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Bell, SuperMicro sued over GPL

Jun 11, 2008 — by Eric Brown — from the LinuxDevices Archive — 2 views

The Software Freedom Law Center (SFLC) has filed two more copyright infringement lawsuits on behalf of the developers of the Linux-based BusyBox utility suite. The suits have been filed against Bell Microproducts and SuperMicro Computer for alleged GPL violations, according to a Linux-Watch story.

Each of the companies have violated redistribution stipulations of the GNU General Public License (GPL), alleges the SFLC. According to the SFLC, it contacted both Bell and SuperMicro and gave the companies the opportunity to remedy their violations in private, but they were both unresponsive.

SuperMicro IPMI Card

The Bell Microproducts suit pertains to the Hammer MyShare NAS (network-attached storage) appliance (pictured above), which is sold by Bell's Hammer Storage division. The SuperMicro Computer suit is in reference to the SuperMicro IPMI Card (pictured below, at right). Both products ship with the open-source, GPLv2-protected BusyBox application, which combines tiny versions of many common Unix/Linux GNU utilities into a single small executable.

According to SFLC counsel Aaron Williamson, GPL violations are particularly prevalent in the embedded world. “In many cases, there's an upstream vendor. The hardware manufacturer buys an embedded Linux distribution from the upstream software vendor and the manufacturers either don't know or don't care enough to comply with the license,” he explained.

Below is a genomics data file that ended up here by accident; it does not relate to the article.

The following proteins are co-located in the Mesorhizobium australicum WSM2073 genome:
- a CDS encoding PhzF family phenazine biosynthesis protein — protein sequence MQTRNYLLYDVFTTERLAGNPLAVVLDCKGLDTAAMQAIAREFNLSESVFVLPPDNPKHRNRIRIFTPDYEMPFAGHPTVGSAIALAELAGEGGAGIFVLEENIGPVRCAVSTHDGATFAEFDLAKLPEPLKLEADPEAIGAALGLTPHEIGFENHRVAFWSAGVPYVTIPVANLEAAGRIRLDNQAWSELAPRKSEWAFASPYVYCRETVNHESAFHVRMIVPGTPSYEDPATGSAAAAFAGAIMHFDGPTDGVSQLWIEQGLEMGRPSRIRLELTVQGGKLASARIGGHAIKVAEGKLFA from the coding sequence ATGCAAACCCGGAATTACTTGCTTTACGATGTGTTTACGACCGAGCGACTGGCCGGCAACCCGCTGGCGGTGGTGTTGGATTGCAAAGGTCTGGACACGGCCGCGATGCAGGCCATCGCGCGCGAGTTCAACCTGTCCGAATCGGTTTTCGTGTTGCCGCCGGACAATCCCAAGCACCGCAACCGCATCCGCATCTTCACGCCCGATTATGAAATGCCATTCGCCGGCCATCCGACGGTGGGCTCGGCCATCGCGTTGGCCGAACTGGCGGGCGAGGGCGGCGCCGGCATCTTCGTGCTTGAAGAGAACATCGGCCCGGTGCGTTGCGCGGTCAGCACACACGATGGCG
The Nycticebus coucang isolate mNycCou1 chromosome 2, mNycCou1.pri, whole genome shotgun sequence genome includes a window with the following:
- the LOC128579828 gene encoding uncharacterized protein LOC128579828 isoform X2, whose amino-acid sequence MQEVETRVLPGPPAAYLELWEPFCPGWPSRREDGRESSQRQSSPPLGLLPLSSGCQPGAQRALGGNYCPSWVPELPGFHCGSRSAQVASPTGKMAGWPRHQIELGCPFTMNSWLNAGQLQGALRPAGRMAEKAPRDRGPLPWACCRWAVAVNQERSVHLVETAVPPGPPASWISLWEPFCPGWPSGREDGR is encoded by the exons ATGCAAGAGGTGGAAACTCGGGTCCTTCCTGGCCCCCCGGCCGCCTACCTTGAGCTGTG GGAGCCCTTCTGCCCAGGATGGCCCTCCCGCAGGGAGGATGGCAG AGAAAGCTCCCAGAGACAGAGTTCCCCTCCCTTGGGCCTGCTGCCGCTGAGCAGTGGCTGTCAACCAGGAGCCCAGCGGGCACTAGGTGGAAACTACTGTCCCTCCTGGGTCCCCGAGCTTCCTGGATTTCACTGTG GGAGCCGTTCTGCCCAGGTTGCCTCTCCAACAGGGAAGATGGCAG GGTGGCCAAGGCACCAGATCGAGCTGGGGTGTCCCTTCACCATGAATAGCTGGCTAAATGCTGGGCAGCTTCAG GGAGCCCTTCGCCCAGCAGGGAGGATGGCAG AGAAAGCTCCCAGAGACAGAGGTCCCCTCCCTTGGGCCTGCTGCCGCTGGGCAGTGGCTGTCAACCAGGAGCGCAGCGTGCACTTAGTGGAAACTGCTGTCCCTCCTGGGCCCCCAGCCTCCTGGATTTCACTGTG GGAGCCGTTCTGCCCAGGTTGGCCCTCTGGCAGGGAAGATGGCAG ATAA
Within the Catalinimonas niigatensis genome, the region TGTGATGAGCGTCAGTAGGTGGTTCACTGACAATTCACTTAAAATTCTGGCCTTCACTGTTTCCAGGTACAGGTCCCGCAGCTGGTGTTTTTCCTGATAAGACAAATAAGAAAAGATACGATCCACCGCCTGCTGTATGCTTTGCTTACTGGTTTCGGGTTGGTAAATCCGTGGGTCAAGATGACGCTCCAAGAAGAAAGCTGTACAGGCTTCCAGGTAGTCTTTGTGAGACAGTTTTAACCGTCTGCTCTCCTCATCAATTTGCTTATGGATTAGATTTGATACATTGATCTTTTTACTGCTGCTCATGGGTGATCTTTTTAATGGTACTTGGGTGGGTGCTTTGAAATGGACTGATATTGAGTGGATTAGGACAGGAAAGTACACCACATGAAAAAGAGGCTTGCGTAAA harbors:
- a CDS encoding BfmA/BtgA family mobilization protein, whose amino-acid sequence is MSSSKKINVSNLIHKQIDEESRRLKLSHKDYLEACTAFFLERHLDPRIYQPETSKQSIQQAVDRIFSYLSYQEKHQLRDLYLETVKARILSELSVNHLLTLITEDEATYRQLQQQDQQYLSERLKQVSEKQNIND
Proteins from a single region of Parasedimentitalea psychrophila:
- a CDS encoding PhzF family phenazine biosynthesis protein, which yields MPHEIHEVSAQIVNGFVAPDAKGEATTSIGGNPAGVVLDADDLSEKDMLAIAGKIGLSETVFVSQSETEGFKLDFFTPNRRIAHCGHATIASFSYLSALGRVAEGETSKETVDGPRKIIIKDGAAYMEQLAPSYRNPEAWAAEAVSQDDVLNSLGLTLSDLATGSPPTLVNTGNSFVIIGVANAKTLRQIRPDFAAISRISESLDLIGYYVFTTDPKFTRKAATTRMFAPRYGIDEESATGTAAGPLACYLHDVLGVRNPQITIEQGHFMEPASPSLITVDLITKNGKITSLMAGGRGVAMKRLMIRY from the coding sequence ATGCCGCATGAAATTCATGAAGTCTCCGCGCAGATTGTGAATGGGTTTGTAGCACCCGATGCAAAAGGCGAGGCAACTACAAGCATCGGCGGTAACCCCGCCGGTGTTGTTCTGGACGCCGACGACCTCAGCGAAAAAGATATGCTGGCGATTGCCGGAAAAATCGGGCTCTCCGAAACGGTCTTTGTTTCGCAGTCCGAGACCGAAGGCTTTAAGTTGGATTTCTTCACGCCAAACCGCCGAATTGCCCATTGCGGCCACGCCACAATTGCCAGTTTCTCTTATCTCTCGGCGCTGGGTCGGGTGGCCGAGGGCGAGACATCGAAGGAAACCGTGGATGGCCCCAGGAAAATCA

Williamson added that there's no practical — or legal — reason that it should take months to acquire the source code and post it. He said, “From the moment that you're distributing software in binary form to the public, you have the obligation to comply with the license at that moment.”

More details about the case, as well as the SFLC's previous suits on behalf of Busybox developers, can be found in the complete story at Linux-Watch, here.

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